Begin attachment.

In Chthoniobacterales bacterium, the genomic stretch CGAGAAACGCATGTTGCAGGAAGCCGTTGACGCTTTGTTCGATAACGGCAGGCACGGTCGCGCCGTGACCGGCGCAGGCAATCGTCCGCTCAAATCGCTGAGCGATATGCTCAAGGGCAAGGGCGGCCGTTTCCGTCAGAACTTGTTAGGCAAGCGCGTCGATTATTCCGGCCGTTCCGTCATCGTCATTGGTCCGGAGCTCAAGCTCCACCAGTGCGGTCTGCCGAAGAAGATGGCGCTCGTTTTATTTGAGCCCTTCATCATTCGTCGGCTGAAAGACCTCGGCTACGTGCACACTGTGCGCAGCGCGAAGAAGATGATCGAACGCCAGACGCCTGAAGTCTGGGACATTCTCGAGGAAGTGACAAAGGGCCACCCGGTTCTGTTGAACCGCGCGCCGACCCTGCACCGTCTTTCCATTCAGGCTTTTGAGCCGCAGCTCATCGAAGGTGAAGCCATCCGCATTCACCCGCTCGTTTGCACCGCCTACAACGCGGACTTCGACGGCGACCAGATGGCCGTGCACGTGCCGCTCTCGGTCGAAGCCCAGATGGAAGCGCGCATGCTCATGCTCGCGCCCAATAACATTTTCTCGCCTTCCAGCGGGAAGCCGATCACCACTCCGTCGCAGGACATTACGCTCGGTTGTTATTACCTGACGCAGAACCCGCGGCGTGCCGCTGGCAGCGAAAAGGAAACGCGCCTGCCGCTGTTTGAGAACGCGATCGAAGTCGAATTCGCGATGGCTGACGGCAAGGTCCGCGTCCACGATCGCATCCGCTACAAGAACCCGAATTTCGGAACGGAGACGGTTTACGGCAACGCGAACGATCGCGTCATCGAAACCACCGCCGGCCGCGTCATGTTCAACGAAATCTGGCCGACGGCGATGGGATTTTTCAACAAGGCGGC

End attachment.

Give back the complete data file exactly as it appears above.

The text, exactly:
In Chthoniobacterales bacterium, the genomic stretch CGAGAAACGCATGTTGCAGGAAGCCGTTGACGCTTTGTTCGATAACGGCAGGCACGGTCGCGCCGTGACCGGCGCAGGCAATCGTCCGCTCAAATCGCTGAGCGATATGCTCAAGGGCAAGGGCGGCCGTTTCCGTCAGAACTTGTTAGGCAAGCGCGTCGATTATTCCGGCCGTTCCGTCATCGTCATTGGTCCGGAGCTCAAGCTCCACCAGTGCGGTCTGCCGAAGAAGATGGCGCTCGTTTTATTTGAGCCCTTCATCATTCGTCGGCTGAAAGACCTCGGCTACGTGCACACTGTGCGCAGCGCGAAGAAGATGATCGAACGCCAGACGCCTGAAGTCTGGGACATTCTCGAGGAAGTGACAAAGGGCCACCCGGTTCTGTTGAACCGCGCGCCGACCCTGCACCGTCTTTCCATTCAGGCTTTTGAGCCGCAGCTCATCGAAGGTGAAGCCATCCGCATTCACCCGCTCGTTTGCACCGCCTACAACGCGGACTTCGACGGCGACCAGATGGCCGTGCACGTGCCGCTCTCGGTCGAAGCCCAGATGGAAGCGCGCATGCTCATGCTCGCGCCCAATAACATTTTCTCGCCTTCCAGCGGGAAGCCGATCACCACTCCGTCGCAGGACATTACGCTCGGTTGTTATTACCTGACGCAGAACCCGCGGCGTGCCGCTGGCAGCGAAAAGGAAACGCGCCTGCCGCTGTTTGAGAACGCGATCGAAGTCGAATTCGCGATGGCTGACGGCAAGGTCCGCGTCCACGATCGCATCCGCTACAAGAACCCGAATTTCGGAACGGAGACGGTTTACGGCAACGCGAACGATCGCGTCATCGAAACCACCGCCGGCCGCGTCATGTTCAACGAAATCTGGCCGACGGCGATGGGATTTTTCAACAAGGCGGC